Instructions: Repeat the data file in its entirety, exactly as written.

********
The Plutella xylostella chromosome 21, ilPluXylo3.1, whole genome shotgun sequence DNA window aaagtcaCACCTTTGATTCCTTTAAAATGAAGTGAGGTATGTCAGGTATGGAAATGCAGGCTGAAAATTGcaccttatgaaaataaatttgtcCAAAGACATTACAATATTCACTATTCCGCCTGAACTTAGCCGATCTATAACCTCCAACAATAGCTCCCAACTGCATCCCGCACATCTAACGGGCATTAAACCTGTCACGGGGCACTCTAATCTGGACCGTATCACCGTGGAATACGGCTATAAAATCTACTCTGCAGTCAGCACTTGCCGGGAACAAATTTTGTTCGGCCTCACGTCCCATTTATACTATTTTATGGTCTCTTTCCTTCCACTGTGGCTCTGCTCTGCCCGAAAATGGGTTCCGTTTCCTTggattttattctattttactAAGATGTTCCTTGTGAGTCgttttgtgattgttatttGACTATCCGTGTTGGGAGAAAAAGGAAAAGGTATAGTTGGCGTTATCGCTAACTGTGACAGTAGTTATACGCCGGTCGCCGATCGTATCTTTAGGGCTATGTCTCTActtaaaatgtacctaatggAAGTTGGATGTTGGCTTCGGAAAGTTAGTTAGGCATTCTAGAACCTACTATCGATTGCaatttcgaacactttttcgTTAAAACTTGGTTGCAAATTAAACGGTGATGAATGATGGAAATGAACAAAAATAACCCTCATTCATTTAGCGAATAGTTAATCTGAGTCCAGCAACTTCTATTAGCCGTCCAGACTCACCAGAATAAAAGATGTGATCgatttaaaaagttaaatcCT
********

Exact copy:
The Plutella xylostella chromosome 21, ilPluXylo3.1, whole genome shotgun sequence DNA window aaagtcaCACCTTTGATTCCTTTAAAATGAAGTGAGGTATGTCAGGTATGGAAATGCAGGCTGAAAATTGcaccttatgaaaataaatttgtcCAAAGACATTACAATATTCACTATTCCGCCTGAACTTAGCCGATCTATAACCTCCAACAATAGCTCCCAACTGCATCCCGCACATCTAACGGGCATTAAACCTGTCACGGGGCACTCTAATCTGGACCGTATCACCGTGGAATACGGCTATAAAATCTACTCTGCAGTCAGCACTTGCCGGGAACAAATTTTGTTCGGCCTCACGTCCCATTTATACTATTTTATGGTCTCTTTCCTTCCACTGTGGCTCTGCTCTGCCCGAAAATGGGTTCCGTTTCCTTggattttattctattttactAAGATGTTCCTTGTGAGTCgttttgtgattgttatttGACTATCCGTGTTGGGAGAAAAAGGAAAAGGTATAGTTGGCGTTATCGCTAACTGTGACAGTAGTTATACGCCGGTCGCCGATCGTATCTTTAGGGCTATGTCTCTActtaaaatgtacctaatggAAGTTGGATGTTGGCTTCGGAAAGTTAGTTAGGCATTCTAGAACCTACTATCGATTGCaatttcgaacactttttcgTTAAAACTTGGTTGCAAATTAAACGGTGATGAATGATGGAAATGAACAAAAATAACCCTCATTCATTTAGCGAATAGTTAATCTGAGTCCAGCAACTTCTATTAGCCGTCCAGACTCACCAGAATAAAAGATGTGATCgatttaaaaagttaaatcCT